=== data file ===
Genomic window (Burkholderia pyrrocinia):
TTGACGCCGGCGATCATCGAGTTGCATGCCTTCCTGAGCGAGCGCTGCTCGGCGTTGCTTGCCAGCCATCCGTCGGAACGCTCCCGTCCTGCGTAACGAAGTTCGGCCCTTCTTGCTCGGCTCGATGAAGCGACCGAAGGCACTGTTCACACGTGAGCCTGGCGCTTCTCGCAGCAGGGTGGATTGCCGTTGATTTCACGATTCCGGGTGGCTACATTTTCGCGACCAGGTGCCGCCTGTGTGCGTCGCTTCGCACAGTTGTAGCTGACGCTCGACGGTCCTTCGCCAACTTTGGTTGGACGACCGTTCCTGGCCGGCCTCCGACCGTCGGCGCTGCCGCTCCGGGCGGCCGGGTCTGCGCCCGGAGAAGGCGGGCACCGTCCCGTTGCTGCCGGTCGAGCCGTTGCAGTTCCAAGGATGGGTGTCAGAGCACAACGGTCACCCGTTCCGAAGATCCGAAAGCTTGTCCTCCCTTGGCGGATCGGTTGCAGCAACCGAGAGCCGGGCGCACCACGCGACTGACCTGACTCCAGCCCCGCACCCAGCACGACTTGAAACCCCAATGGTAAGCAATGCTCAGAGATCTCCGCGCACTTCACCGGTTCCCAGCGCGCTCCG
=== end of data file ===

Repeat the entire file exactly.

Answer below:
Genomic window (Burkholderia pyrrocinia):
TTGACGCCGGCGATCATCGAGTTGCATGCCTTCCTGAGCGAGCGCTGCTCGGCGTTGCTTGCCAGCCATCCGTCGGAACGCTCCCGTCCTGCGTAACGAAGTTCGGCCCTTCTTGCTCGGCTCGATGAAGCGACCGAAGGCACTGTTCACACGTGAGCCTGGCGCTTCTCGCAGCAGGGTGGATTGCCGTTGATTTCACGATTCCGGGTGGCTACATTTTCGCGACCAGGTGCCGCCTGTGTGCGTCGCTTCGCACAGTTGTAGCTGACGCTCGACGGTCCTTCGCCAACTTTGGTTGGACGACCGTTCCTGGCCGGCCTCCGACCGTCGGCGCTGCCGCTCCGGGCGGCCGGGTCTGCGCCCGGAGAAGGCGGGCACCGTCCCGTTGCTGCCGGTCGAGCCGTTGCAGTTCCAAGGATGGGTGTCAGAGCACAACGGTCACCCGTTCCGAAGATCCGAAAGCTTGTCCTCCCTTGGCGGATCGGTTGCAGCAACCGAGAGCCGGGCGCACCACGCGACTGACCTGACTCCAGCCCCGCACCCAGCACGACTTGAAACCCCAATGGTAAGCAATGCTCAGAGATCTCCGCGCACTTCACCGGTTCCCAGCGCGCTCCG